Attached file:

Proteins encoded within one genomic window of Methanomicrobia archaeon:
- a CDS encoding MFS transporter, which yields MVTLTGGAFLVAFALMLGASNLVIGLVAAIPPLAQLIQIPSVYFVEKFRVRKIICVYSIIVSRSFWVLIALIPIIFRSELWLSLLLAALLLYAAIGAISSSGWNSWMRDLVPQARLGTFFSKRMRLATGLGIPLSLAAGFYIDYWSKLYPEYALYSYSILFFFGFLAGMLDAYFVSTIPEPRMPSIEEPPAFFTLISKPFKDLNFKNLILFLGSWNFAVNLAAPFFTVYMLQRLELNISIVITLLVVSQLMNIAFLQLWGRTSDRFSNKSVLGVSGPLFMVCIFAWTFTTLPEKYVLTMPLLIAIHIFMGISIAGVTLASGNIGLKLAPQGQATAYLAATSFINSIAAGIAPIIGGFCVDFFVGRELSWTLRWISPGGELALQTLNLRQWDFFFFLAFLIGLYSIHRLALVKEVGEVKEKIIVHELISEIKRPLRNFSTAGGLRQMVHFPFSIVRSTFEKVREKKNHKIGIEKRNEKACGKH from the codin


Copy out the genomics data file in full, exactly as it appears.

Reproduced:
Proteins encoded within one genomic window of Methanomicrobia archaeon:
- a CDS encoding MFS transporter, which yields MVTLTGGAFLVAFALMLGASNLVIGLVAAIPPLAQLIQIPSVYFVEKFRVRKIICVYSIIVSRSFWVLIALIPIIFRSELWLSLLLAALLLYAAIGAISSSGWNSWMRDLVPQARLGTFFSKRMRLATGLGIPLSLAAGFYIDYWSKLYPEYALYSYSILFFFGFLAGMLDAYFVSTIPEPRMPSIEEPPAFFTLISKPFKDLNFKNLILFLGSWNFAVNLAAPFFTVYMLQRLELNISIVITLLVVSQLMNIAFLQLWGRTSDRFSNKSVLGVSGPLFMVCIFAWTFTTLPEKYVLTMPLLIAIHIFMGISIAGVTLASGNIGLKLAPQGQATAYLAATSFINSIAAGIAPIIGGFCVDFFVGRELSWTLRWISPGGELALQTLNLRQWDFFFFLAFLIGLYSIHRLALVKEVGEVKEKIIVHELISEIKRPLRNFSTAGGLRQMVHFPFSIVRSTFEKVREKKNHKIGIEKRNEKACGKH from the codin